They’ve got a feeling over there in Kailua.
After a smash-mouth 24-13 win over Farrrington on Friday night, there was an air about the Surfriders as they made the long walk back to the locker room from the field.
It was a heady, breezy sort of scenario … a feel good kind of thing, like when the maddening tension is over and you have come out as the victors.
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Those Surfriders fought back to top the Governorsafter falling behind 13-7 in the second quarter. This was no fancy footwork kind of thing. This was heavy duty hitting coming from both sides.
Ready or not football fans, your Kailua Surfriders (3-2-1, 3-1) are nicely in a tie for second place with Aiea in OIA Division I with a gigantic matchup at home against league front-runner Waipahu (6-1, 5-0) coming up on Friday.
In postgame interviews with Bedrock Sports Hawaii, the words flowed easily out of the mouths of coach Joe Wong and quarterback Maa Fonoti. They gave lots of insight as to just where Kailua is at and where, perhaps, they’re going.
“Tonight, it was a battle of will and grit, seeing who wanted what and who was going to execute more,” said Fonoti, who went 21-for-31 for 220 yards. “I feel like my own performance could have been a little better, but my team pulled it out and the only reason why we did it is because we trusted each other.”
For Wong, it was like the days of the intense battles when the top tier of the league was called the OIA Red. He went a little further in explaining that the quality of D-I nowadays is not that far away from the Open.
“A lot of people forget that we were all brothers (in the old Red and Blue) not too long ago,” the coach said. “We were swinging at each other for years, you know what I mean. That’s all it is. They make two tiers and this is what we have. It’s not a step down. lf you ask me, D-I is an extension of the Open. Aiea (a team Kailua lost to 13-7 on Sept. 10) played Kapolei, an Open team, and came close to beating them. And Kapolei is ranked fifth or sixth.”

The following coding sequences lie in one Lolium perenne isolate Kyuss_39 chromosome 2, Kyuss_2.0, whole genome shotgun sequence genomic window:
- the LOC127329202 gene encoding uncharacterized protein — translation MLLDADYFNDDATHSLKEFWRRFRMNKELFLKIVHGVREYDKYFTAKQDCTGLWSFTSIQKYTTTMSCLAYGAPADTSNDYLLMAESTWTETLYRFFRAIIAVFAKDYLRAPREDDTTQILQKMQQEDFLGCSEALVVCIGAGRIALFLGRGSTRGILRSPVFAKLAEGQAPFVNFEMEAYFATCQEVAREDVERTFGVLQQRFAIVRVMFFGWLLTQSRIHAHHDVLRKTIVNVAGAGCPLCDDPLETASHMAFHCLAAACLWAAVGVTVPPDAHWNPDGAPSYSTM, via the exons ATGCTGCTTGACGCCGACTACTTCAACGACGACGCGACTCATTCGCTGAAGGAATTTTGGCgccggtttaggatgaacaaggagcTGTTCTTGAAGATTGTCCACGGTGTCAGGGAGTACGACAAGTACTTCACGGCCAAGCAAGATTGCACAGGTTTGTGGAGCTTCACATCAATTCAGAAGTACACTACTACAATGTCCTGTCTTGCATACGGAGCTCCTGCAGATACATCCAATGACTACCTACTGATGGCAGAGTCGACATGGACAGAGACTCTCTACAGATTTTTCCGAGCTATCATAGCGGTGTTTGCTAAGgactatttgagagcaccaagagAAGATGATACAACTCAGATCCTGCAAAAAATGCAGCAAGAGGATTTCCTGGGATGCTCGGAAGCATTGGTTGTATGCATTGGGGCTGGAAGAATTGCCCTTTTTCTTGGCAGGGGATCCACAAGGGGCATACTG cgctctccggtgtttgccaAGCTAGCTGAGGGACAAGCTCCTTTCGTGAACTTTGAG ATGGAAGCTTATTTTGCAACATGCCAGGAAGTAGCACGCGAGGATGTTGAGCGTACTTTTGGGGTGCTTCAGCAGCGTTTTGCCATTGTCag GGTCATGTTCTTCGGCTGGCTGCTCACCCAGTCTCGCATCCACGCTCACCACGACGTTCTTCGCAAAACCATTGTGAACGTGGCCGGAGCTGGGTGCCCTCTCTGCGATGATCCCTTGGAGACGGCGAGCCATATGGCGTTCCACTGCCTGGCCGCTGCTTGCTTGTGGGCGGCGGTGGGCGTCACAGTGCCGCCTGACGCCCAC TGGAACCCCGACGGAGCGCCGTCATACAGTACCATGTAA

Trailing 13-7, Kailua worked on taking control, scoring 17 unanswered points, including 15 in the fourth quarter.
And that comeback began with a safety caused by a high punt Farrington punt snap.
“We blew it on special teams tonight,” Goverors coach Daniel Sanchez said. “We had three bad snaps over the head and that’s uncharacteristic of us. Kailua’s a tough team, a worthy opponent and they’re going to be tough in the playoffs (if they make it). We gotta go and win next week.”
Next Saturday, Farrington (4-4, 2-2) visits Roosevelt (2-3, 1-3) in a game with heavy playoff implications.
“We’re disappointed in this loss,” said Govs running back Ikaika Kuaano-Lacno, who scored on a 3-yard TD run in the second quarter. “We didn’t come out like we expected to and you can always learn lessons from things like this.”
For the Surfriders, backup running back Caysen Samson stepped up in place of starter Koyo Kekauoha, who left the game with an injury after scoring Kailua’s first TD on an 11-yard run. Samson’s fourth quarter TD runs of 21 and 8 yards made the final difference.
Defensively, led by end Matty Malepeai (sack and tackle for loss) and Riis Weber (late-game interception), the Surfriders kept the Govs off the board in the second half.
One major factor for Kailua was the work of receiver Nainoa Snith-Akana, who finished with 12 catches for 150 yards.
“That’s my man right there,” Fonoti said about Smith-Akana. “I throw him a little dunk pass and he’s going to make the yards. All truth be told, he’s a straight-out baller, my most reliable receiver. I can trust him when all odds are stacked against us and I know he’ll make something happen.”
And so the battles continue in the OIA Red … oops, Division I.
“Tough, hard-hitting, physical,” the Surfriders’ Wong said. “I wouldn’t expect anything less when Kailua and Farrington play because that’s usually what happens.”
Added Fonoti, “It showed tonight that we were willing to do anything just to win. We were willing to fight through it. I feel like slowly but surely we’re going to prove to everybody why we’re a top team, why we’re supposed to compete for the state championship.”
Wong was asked if his players have that one last ingredient: true belief.
“They believe and they’re going to keep coming back at you over and over again and I love it,” he said.
ALSO at BedrockSportsHawaii.com:
Updated standings, the Power 5s, all of the season’s scores, master schedule and all of Bedrock’s previous 2022 high school football stories: